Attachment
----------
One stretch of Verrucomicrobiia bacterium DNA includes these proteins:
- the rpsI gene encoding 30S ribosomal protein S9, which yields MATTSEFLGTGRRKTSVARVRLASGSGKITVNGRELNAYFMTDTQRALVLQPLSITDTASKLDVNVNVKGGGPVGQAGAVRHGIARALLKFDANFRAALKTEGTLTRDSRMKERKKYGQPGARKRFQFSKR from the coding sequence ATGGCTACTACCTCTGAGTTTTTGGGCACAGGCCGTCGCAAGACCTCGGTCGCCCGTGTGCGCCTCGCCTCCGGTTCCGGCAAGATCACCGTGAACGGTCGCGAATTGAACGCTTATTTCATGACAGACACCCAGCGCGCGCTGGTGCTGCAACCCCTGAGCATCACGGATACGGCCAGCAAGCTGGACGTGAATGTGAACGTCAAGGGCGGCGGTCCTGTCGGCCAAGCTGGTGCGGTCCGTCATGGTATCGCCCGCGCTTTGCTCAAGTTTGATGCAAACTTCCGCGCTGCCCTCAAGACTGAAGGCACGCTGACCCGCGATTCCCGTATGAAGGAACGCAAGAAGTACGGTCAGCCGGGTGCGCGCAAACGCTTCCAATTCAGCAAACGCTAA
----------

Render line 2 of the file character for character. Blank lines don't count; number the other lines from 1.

- the rpsI gene encoding 30S ribosomal protein S9, which yields MATTSEFLGTGRRKTSVARVRLASGSGKITVNGRELNAYFMTDTQRALVLQPLSITDTASKLDVNVNVKGGGPVGQAGAVRHGIARALLKFDANFRAALKTEGTLTRDSRMKERKKYGQPGARKRFQFSKR from the coding sequence ATGGCTACTACCTCTGAGTTTTTGGGCACAGGCCGTCGCAAGACCTCGGTCGCCCGTGTGCGCCTCGCCTCCGGTTCCGGCAAGATCACCGTGAACGGTCGCGAATTGAACGCTTATTTCATGACAGACACCCAGCGCGCGCTGGTGCTGCAACCCCTGAGCATCACGGATACGGCCAGCAAGCTGGACGTGAATGTGAACGTCAAGGGCGGCGGTCCTGTCGGCCAAGCTGGTGCGGTCCGTCATGGTATCGCCCGCGCTTTGCTCAAGTTTGATGCAAACTTCCGCGCTGCCCTCAAGACTGAAGGCACGCTGACCCGCGATTCCCGTATGAAGGAACGCAAGAAGTACGGTCAGCCGGGTGCGCGCAAACGCTTCCAATTCAGCAAACGCTAA